209. Memorandum of a Conversation, Department of State1
- Suez Canal
- Herve Alphand, French Ambassador
- Jacques Vimont, Minister, French Embassy
- The Secretary
- William M. Rountree, NEA
- Stuart W. Rockwell, NEA/NE
Ambassador Alphand said he was pleased to inform the Secretary that the French and British Governments had agreed reactions to several aspects of plans in connection with the Suez Canal. Within this context he had the following messages:
- The French and British had agreed to the proposal for the international authority and the outline plan contained in the Secretary’s paper;
- The French and British assumed that the U.S. Government would give all support to the implementation of the plan. Mr. Alphand [Page 481]said that if Mr. Eden made his statement tomorrow on the plan, the French would make one simultaneously. He hoped that the US would make some sort of statement on Thursday2 and wondered if the Secretary agreed that this might be done. The Secretary said he planned to comment on the matter at his press conference Thursday. The Secretary gave Mr. Alphand a copy of a statement which he had earlier handed to the British Ambassador3 setting forth, for use by Prime Minister Eden in connection with his speech, the American position with respect to the Canal users proposal; and, 3. The French and British Governments had decided not to bring the Suez matter before the Security Council for action, but would limit themselves to a letter merely informing the President of the Council of the situation.
Mr. Alphand said that if the Secretary agreed to points 2 and 3 above, the British and French Foreign Ministers would be ready to meet him in London, Paris or Washington to study the Canal users plan in detail and to consider arrangements for associating other countries with it.
The Ambassador added that he would send to the Secretary a note containing the text of what he had just stated under instructions from his Government.
The Secretary commented that he believed we had made progress. The French Ambassador said that this was due to Mr. Dulles’ efforts. The Secretary added that he was not hopeful that Nasser would cooperate. If he did not, then we would come to the second point, the possible blocking of the Canal. We might need to send tankers around the Cape. He had talked with the Secretary of the Treasury this morning about the economic strictures which this would place upon the UK and France. Mr. Humphrey had been of the opinion that it might be possible to arrange an Export-Import Bank loan to finance exports of oil from the US to the UK and France. The Bank was going to look into this. This might take care of the situation for a time, said the Secretary, but it would not be a permanent solution. Unfortunately, we could not look ahead now more than a few weeks or a month or so at a time.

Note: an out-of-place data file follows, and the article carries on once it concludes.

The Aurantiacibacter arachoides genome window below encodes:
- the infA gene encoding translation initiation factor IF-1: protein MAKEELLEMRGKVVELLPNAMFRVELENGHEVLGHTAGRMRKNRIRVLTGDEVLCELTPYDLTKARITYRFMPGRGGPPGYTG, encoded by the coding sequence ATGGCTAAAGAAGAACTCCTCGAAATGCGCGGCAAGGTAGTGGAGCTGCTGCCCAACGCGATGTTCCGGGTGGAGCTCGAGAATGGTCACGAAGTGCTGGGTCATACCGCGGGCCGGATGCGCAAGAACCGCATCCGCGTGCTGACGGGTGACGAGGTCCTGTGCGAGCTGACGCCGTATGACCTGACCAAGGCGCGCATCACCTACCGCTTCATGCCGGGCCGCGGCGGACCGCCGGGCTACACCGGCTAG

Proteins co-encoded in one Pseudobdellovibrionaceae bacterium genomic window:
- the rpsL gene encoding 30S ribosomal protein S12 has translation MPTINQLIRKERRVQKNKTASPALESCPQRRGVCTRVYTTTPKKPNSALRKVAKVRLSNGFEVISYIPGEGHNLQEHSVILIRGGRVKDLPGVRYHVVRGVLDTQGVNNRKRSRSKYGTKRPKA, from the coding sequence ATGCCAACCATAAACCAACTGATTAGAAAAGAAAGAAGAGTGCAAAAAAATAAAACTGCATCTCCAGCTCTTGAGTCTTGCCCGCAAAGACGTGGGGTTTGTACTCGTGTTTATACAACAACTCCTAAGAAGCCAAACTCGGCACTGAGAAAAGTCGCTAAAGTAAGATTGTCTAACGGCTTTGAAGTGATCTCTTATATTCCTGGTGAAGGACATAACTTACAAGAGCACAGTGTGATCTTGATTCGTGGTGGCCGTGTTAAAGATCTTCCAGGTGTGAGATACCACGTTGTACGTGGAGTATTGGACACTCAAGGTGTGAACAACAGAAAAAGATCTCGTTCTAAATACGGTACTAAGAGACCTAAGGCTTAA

The Ambassador asked for the Secretary’s comments on the meeting he had previously mentioned. He said he thought the French and British Governments were willing to send representatives to Washington. The Secretary said this was very good of the two Governments. He would think this over and would give his reply tomorrow.
The Ambassador then raised on a personal basis a matter on which he had not been instructed by his Government. According to news reports the Suez Canal Company had announced that its pilots [Page 482]were free to do what they wished after September 15. Mr. Alphand thought this was very harmful. Of course, it was a decision of a private company, but it would be hard to demonstrate that the British and French Governments were not responsible. These Governments could press the Company to retain its employees but they might be criticized for this. The Secretary said in his view it was essential to keep the pilots on the job until they could be taken over in the new users’ pool. The supply of pilots should not be allowed to be dissipated. The USSR might fill the vacancies, and we would have no pilots for the new association. The Secretary hoped that France and the UK could exert influence on the Company so that the pilots would remain at work. Mr. Rountree commented that the object of the new proposal was to protect the users’ interests in the Canal. If Egypt blocked a ship with users’ pilots aboard, then the blame for disruption of transit would fall squarely on Egypt. If, on the other hand, it appeared meanwhile that by encouraging their nationals to leave their jobs as pilots, the UK and France were responsible for impeding passage, this would have harmful effects on the plan.
The Ambassador asked if the Secretary would be willing to say the above to the two Governments. The Secretary replied in the affirmative directing that a telegram be sent to London and Paris expressing the hope that the UK and France would exert such influence as they could to keep their nationals on the job as pilots until the users’ pool could take them over. The Secretary also said that he would appreciate it if Ambassador Alphand would similarly communicate with the French Government. The Ambassador agreed to cable at once to Paris.
Ambassador Alphand then asked how we would go about approaching the other 15 of the 18 nations we hoped might participate initially in the plan. The Secretary suggested we should start with the nucleus of the 5 members of the Menzies Committee, plus France and the UK. Mr. Alphand commented that the initial group should not get too big.
The Secretary said he had not thought much about invoking the meeting. It would be better to move on this on Thursday. If the general scheme met with British and French approval, we could divide the approach to the other nations. The US could take Iran. France perhaps together with the US could take Ethiopia. The UK could handle Sweden and Australia.